Confidence-Based Model Selection: When to Take Shortcuts for Subpopulation Shifts

by   Annie S. Chen, et al.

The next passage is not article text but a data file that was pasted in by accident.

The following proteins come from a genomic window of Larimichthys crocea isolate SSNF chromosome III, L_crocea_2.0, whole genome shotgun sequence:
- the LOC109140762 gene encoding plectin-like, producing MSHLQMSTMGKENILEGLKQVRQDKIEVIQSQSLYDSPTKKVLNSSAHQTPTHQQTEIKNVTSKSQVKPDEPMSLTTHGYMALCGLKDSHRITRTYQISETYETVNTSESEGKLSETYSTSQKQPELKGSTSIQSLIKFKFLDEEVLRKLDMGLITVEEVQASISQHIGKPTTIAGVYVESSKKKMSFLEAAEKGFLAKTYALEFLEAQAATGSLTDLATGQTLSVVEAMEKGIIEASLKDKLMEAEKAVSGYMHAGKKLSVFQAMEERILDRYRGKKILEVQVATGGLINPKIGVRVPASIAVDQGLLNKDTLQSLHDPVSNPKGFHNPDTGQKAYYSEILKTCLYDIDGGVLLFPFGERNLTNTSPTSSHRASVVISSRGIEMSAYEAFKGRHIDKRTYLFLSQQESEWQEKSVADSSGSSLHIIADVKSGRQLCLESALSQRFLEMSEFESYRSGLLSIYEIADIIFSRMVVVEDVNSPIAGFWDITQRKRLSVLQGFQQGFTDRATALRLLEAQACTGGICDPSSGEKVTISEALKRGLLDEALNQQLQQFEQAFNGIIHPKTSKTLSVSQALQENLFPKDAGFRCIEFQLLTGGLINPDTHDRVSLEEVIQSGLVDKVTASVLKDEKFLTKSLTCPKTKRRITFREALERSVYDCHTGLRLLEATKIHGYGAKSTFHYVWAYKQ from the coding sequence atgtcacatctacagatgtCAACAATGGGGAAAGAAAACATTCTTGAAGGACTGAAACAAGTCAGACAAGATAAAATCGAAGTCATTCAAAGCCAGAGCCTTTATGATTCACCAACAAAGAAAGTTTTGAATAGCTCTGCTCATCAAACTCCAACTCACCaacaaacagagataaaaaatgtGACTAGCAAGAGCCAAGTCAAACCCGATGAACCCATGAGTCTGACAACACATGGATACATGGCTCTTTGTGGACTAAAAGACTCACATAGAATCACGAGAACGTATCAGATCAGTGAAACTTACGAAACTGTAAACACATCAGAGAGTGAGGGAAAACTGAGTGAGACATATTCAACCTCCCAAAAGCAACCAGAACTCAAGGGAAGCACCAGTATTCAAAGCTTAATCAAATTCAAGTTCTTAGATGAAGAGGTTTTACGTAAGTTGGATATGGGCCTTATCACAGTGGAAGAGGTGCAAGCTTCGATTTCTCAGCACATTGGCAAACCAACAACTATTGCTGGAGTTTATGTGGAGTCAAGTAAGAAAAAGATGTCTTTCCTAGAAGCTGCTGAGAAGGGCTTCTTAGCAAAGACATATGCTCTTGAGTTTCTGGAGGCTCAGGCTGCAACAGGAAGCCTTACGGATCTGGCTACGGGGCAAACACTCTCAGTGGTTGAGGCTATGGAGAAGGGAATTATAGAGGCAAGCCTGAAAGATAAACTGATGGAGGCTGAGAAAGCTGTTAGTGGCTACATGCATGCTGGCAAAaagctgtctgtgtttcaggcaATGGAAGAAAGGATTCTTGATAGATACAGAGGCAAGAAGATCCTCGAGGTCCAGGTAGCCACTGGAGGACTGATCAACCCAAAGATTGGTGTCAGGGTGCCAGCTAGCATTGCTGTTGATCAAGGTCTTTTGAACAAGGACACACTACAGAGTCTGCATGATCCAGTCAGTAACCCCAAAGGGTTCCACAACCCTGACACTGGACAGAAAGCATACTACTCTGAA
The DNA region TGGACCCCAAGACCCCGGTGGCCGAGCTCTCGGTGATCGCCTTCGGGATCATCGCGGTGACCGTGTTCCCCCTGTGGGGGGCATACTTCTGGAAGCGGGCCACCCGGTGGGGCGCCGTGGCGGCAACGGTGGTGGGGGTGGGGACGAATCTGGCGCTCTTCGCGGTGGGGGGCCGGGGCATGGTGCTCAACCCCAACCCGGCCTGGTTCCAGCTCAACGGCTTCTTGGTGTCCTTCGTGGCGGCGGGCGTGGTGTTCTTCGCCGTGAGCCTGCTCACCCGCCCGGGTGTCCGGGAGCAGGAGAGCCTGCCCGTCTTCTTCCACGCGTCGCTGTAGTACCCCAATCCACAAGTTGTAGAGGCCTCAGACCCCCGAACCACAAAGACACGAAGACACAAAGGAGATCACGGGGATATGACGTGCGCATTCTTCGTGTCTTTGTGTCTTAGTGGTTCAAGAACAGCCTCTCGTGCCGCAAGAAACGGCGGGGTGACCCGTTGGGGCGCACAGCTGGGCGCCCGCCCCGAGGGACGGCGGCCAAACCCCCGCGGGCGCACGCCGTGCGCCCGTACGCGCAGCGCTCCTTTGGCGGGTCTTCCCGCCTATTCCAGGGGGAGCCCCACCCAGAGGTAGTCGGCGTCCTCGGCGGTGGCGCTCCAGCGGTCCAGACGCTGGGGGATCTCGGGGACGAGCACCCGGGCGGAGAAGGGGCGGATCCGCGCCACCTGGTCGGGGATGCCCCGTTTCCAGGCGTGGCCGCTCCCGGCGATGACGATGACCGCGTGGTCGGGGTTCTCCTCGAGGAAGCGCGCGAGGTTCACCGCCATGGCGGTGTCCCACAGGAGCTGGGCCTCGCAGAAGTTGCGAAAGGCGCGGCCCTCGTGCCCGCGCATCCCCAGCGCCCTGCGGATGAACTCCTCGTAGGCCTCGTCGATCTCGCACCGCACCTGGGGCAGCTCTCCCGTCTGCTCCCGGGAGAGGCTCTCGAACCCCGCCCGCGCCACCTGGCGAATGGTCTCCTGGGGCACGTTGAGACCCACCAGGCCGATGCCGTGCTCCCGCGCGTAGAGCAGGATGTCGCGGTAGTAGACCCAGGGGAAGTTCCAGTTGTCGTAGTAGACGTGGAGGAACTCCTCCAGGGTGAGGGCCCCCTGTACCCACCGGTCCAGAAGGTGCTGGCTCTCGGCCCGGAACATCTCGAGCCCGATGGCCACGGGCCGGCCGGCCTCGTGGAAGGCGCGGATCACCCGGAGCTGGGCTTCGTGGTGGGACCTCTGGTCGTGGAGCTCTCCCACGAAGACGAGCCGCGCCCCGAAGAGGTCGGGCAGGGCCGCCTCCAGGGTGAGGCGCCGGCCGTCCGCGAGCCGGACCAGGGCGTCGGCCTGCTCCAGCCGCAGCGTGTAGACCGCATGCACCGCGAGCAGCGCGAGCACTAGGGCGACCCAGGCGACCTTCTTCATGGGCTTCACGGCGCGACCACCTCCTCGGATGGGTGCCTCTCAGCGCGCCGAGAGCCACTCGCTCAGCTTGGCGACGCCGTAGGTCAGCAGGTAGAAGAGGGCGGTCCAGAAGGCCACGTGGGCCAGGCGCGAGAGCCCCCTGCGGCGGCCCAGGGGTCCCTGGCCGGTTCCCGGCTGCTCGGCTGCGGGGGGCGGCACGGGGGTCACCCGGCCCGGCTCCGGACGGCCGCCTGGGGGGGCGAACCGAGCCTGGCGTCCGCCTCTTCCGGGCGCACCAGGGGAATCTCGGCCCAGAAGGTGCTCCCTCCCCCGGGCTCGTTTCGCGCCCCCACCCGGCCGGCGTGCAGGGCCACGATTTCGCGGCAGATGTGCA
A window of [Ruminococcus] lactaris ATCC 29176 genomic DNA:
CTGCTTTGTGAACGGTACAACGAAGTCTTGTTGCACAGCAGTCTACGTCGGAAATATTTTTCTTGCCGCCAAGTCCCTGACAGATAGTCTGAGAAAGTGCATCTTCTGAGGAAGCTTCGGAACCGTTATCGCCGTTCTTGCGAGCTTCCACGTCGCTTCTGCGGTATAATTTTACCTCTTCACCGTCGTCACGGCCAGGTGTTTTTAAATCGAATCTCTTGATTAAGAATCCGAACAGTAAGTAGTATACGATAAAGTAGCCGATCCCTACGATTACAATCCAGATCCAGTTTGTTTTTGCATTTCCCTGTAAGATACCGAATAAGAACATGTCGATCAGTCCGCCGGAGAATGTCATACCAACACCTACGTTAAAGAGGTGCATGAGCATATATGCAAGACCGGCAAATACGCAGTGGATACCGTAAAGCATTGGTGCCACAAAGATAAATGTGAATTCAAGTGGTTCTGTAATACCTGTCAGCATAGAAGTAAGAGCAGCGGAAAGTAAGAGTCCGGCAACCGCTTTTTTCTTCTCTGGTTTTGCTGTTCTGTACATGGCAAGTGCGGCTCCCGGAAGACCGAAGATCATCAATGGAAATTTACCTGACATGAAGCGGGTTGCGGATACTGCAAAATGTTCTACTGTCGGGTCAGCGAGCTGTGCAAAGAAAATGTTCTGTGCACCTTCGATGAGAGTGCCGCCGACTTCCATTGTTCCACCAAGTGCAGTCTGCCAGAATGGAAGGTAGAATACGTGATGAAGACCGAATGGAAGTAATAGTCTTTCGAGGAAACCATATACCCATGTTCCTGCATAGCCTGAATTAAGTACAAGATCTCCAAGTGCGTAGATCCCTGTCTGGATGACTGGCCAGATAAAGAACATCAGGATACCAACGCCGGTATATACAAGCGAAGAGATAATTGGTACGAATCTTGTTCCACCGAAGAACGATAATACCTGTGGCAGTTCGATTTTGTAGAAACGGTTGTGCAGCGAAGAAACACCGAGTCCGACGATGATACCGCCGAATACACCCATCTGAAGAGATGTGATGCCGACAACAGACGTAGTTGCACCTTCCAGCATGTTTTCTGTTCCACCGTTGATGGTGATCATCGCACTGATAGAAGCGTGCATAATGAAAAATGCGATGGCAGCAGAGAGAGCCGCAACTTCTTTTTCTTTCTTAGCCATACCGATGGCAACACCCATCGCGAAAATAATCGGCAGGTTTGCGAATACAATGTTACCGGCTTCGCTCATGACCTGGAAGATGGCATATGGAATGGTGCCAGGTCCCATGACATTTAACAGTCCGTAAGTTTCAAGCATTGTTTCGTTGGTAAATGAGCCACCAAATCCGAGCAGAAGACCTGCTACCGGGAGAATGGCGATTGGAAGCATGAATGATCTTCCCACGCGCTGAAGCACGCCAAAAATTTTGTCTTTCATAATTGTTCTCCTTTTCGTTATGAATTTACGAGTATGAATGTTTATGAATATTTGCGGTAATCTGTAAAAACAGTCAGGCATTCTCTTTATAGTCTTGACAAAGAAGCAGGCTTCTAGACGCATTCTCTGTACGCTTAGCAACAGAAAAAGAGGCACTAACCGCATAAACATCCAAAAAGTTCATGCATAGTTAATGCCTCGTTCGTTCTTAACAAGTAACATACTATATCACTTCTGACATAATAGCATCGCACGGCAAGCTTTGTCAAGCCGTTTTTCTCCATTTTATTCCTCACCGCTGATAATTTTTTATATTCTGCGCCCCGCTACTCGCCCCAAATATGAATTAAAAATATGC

Effective machine learning models learn both robust features that directly determine the outcome of interest (e.g., an object with wheels is more likely to be a car), and shortcut features (e.g., an object on a road is more likely to be a car). The latter can be a source of error under distributional shift, when the correlations change at test-time. The prevailing sentiment in the robustness literature is to avoid such correlative shortcut features and learn robust predictors. However, while robust predictors perform better on worst-case distributional shifts, they often sacrifice accuracy on majority subpopulations. In this paper, we argue that shortcut features should not be entirely discarded. Instead, if we can identify the subpopulation to which an input belongs, we can adaptively choose among models with different strengths to achieve high performance on both majority and minority subpopulations. We propose COnfidence-baSed MOdel Selection (CosMoS), where we observe that model confidence can effectively guide model selection. Notably, CosMoS does not require any target labels or group annotations, either of which may be difficult to obtain or unavailable. We evaluate CosMoS on four datasets with spurious correlations, each with multiple test sets with varying levels of data distribution shift. We find that CosMoS achieves 2-5 across all subpopulations, compared to using only robust predictors or other model aggregation methods.


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